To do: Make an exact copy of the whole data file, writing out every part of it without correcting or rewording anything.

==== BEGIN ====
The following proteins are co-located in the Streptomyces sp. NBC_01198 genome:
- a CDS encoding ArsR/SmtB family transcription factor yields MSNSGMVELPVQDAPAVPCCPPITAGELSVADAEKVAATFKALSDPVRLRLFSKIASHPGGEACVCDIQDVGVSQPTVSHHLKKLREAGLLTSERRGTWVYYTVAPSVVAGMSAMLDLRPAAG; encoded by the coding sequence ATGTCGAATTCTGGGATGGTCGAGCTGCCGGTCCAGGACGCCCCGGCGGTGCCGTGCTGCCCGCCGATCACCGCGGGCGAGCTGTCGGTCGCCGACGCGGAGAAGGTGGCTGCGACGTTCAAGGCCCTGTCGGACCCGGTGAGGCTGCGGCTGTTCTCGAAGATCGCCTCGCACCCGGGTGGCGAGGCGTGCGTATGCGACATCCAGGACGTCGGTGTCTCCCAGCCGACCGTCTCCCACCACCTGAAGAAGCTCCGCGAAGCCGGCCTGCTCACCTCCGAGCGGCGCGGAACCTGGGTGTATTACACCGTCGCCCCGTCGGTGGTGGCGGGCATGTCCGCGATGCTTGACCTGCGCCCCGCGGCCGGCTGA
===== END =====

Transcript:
The following proteins are co-located in the Streptomyces sp. NBC_01198 genome:
- a CDS encoding ArsR/SmtB family transcription factor yields MSNSGMVELPVQDAPAVPCCPPITAGELSVADAEKVAATFKALSDPVRLRLFSKIASHPGGEACVCDIQDVGVSQPTVSHHLKKLREAGLLTSERRGTWVYYTVAPSVVAGMSAMLDLRPAAG; encoded by the coding sequence ATGTCGAATTCTGGGATGGTCGAGCTGCCGGTCCAGGACGCCCCGGCGGTGCCGTGCTGCCCGCCGATCACCGCGGGCGAGCTGTCGGTCGCCGACGCGGAGAAGGTGGCTGCGACGTTCAAGGCCCTGTCGGACCCGGTGAGGCTGCGGCTGTTCTCGAAGATCGCCTCGCACCCGGGTGGCGAGGCGTGCGTATGCGACATCCAGGACGTCGGTGTCTCCCAGCCGACCGTCTCCCACCACCTGAAGAAGCTCCGCGAAGCCGGCCTGCTCACCTCCGAGCGGCGCGGAACCTGGGTGTATTACACCGTCGCCCCGTCGGTGGTGGCGGGCATGTCCGCGATGCTTGACCTGCGCCCCGCGGCCGGCTGA